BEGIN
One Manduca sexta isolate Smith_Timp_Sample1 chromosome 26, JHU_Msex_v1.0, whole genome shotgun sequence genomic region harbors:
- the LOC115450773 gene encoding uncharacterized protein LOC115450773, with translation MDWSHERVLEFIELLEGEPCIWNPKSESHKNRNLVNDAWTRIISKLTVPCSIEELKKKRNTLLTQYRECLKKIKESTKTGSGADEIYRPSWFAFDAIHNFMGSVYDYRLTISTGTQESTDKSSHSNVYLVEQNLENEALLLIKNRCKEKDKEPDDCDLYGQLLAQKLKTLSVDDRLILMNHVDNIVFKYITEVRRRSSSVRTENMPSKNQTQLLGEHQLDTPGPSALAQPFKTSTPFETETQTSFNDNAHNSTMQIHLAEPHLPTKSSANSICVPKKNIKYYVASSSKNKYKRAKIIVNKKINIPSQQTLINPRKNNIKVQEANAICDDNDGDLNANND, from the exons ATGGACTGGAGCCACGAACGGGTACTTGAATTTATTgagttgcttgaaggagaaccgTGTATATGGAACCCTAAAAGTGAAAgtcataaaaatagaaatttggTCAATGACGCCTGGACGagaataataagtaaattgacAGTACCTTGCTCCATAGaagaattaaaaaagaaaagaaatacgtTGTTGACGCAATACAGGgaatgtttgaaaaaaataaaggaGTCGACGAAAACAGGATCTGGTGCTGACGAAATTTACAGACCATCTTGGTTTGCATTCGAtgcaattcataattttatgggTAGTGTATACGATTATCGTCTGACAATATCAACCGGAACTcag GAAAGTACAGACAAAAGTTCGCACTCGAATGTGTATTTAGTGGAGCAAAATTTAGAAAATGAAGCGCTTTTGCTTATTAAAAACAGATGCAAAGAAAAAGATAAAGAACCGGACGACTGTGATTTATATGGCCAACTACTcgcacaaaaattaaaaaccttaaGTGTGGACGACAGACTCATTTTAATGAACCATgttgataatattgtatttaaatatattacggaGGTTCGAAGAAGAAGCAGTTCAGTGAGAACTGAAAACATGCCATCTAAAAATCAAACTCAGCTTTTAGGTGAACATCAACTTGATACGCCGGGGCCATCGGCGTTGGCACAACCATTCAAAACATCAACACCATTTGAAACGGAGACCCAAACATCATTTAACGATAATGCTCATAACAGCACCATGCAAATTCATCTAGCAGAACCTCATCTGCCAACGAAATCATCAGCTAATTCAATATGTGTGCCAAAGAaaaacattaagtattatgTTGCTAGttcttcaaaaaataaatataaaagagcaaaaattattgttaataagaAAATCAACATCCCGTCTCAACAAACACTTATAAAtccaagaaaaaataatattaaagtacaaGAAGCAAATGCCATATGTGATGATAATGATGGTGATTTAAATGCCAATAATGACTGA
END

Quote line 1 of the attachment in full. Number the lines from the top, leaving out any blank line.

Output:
One Manduca sexta isolate Smith_Timp_Sample1 chromosome 26, JHU_Msex_v1.0, whole genome shotgun sequence genomic region harbors: